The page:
I would rent it in HD so I can see stuff better with my shitty eyes, but can it really be any different considering it’s an old movie? I mean at that time weren’t tv’s just 320x200 lines of interlaced resolution?
There was some restoration work done a decade ago and there has been a Bluray release in Europe, with varying opinions on quality (though take that with a ‘phile’ grain of salt, being from the kind of folk that post at these sources):
Ultimately, who knows what content Amazon are providing, but at least you would think it is the restored version, given how long ago that was done, in which case HD would be better than SD.
Go on youtube, search for Lion in Winter, select Filter> and choose HD. There’s a bunch of videos. However, this makes the assumption that a) the source video they uploaded was “HD” b) youtube hasn’t eaten the quality somehow. But it might give you an idea?
I’ve found that what version you see depends on what was available when the service got the rights to show the movie. If the non restored, non HD version of Lion in Winter was what was available, that’s what you’ll get. If the restored or HD version became available after the deal has been made with the streaming service, the service has to pay for it if they want to stream it. Needless to say, most services won’t pay again for the same movie, even if it’s a better version.
Theatrical 35 mm film negatives from the 60s would be in the 3.5k resolution range. (The whole point of 4k TV is to finally achieve the resolution of film.) So as a general rule, yes, if there’s an HD version of an old movie on offer, it should in theory look better.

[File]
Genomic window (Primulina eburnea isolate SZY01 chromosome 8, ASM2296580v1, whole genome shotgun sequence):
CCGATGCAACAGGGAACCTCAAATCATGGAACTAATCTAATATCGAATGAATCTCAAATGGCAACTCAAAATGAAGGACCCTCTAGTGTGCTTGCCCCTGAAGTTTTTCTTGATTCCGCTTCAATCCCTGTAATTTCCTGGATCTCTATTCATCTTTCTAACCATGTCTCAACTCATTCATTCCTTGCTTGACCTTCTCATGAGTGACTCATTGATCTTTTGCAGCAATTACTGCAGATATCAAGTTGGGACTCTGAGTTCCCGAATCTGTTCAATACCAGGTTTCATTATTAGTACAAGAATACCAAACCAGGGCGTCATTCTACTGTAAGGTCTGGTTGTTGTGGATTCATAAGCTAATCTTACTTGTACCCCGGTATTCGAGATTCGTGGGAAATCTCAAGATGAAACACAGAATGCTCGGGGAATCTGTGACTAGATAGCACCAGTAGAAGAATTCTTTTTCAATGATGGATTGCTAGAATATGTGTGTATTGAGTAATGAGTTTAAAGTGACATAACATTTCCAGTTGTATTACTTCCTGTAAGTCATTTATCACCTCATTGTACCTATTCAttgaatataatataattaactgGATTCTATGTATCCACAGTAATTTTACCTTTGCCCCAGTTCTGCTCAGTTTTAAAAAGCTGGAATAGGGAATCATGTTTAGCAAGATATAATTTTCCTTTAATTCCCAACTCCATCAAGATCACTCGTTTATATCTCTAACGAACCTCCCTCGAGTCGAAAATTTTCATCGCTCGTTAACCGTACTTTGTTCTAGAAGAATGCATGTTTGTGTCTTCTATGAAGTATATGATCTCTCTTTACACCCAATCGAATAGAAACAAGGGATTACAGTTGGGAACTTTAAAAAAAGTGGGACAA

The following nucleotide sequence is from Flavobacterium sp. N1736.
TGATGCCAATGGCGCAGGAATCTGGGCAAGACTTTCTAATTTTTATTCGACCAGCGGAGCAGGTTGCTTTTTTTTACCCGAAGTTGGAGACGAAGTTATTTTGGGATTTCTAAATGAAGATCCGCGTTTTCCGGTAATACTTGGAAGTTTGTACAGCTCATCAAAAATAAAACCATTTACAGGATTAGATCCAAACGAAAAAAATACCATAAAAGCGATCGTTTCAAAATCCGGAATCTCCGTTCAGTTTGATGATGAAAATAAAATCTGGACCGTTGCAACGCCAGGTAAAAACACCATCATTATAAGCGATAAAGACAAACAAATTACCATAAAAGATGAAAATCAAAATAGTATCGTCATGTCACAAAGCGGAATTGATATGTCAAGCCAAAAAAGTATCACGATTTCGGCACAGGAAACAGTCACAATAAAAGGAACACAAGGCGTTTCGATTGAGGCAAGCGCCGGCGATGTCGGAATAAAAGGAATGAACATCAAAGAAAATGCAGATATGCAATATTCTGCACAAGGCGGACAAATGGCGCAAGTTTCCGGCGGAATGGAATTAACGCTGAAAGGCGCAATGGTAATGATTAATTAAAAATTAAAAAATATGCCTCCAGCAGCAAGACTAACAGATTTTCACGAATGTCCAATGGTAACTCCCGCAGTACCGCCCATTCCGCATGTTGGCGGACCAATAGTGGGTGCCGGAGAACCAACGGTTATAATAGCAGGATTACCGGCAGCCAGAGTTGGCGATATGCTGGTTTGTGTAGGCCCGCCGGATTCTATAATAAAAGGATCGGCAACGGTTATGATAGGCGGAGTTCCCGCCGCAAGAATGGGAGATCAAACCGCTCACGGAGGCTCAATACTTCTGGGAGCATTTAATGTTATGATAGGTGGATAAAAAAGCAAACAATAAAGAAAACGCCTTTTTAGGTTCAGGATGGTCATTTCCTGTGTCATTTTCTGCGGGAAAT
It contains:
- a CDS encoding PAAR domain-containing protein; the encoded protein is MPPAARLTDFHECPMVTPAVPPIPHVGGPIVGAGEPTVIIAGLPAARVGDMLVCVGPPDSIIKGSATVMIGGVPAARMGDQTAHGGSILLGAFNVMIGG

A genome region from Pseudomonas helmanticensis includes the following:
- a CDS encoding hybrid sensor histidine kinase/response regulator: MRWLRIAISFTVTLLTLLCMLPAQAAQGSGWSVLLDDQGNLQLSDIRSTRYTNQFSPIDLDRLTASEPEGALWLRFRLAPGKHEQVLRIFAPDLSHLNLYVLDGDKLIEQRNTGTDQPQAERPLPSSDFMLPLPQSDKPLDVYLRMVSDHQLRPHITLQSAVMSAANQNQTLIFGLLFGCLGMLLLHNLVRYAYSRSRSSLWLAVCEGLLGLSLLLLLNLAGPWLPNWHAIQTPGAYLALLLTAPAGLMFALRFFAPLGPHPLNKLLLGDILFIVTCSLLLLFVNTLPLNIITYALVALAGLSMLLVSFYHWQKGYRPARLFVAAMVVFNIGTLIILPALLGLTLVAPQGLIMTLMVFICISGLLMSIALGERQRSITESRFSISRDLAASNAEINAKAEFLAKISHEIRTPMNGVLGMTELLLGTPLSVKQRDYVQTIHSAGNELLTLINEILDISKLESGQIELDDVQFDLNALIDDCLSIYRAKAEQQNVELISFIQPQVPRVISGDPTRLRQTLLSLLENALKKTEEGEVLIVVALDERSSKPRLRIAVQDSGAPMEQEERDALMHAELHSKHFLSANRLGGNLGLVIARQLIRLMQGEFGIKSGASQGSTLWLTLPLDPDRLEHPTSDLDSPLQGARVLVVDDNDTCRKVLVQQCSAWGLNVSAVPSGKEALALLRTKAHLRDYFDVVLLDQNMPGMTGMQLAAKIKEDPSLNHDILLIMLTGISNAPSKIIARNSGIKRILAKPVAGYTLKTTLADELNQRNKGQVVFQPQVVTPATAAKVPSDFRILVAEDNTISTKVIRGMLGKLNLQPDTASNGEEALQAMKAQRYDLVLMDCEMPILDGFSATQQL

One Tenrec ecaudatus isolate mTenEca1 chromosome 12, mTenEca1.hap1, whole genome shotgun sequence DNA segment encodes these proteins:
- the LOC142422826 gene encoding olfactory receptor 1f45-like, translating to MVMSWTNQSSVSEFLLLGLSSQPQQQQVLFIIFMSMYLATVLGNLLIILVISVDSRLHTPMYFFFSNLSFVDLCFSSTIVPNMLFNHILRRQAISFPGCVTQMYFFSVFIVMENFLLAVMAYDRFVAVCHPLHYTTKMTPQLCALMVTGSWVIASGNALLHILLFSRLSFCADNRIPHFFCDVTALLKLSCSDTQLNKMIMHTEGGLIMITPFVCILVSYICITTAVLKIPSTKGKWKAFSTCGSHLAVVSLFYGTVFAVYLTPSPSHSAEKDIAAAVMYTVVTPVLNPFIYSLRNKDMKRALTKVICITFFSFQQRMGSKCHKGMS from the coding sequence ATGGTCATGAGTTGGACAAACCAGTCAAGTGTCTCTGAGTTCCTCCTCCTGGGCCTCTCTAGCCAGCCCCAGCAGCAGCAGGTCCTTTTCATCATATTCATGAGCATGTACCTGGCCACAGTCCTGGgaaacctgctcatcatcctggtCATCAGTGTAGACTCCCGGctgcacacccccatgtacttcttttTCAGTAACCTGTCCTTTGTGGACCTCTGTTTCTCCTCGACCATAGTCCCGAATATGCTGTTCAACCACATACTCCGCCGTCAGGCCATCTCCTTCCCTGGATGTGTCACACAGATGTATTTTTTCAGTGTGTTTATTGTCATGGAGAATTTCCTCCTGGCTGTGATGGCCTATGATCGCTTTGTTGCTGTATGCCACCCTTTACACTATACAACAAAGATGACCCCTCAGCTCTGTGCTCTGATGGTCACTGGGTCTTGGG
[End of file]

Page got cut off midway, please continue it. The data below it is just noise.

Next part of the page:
Yes. 35mm is much higher resolution than standard def video. Obviously, movie by movie it depends on the quality of the restoration (if any) done and the quality of the film-video-transfer. But old movies are not low-def. 35 mm is a big, detail-rich format, notwithstanding the vagaries of time and transfers.
I read somewhere that 16mm film can’t even provide DVD(480p) level of detail. 35mm has more than enough detail for 1080p. So yes, high definition will make a difference in most movies, no matter how old they are.
The key still is finding out who has the rights to show the good version. I know early on some studios cheaped out and merely upscaled DVD versions to create ‘high definition’ versions. Another lesser approach was to create a high definition version from an inferior source, so yes that is a ‘real’ 1080p version but it still looks like crap. Another thing that has been done is to primarily use automated software to restore the movie. This approach will clean up the image, but will also remove film grain that is part of what made the movie look the way it did originally. It takes a human hand to identify true artifacts that need to be removed but that costs a lot of money.
Yes, grain comes from film emulsion. Older lenses, I think, didn’t have as sharp focus as current ones, but they could still be plenty sharp. Lawrence of Arabia was shot in 1962, after all… (granted, that’s 70mm, but we were talking about lenses)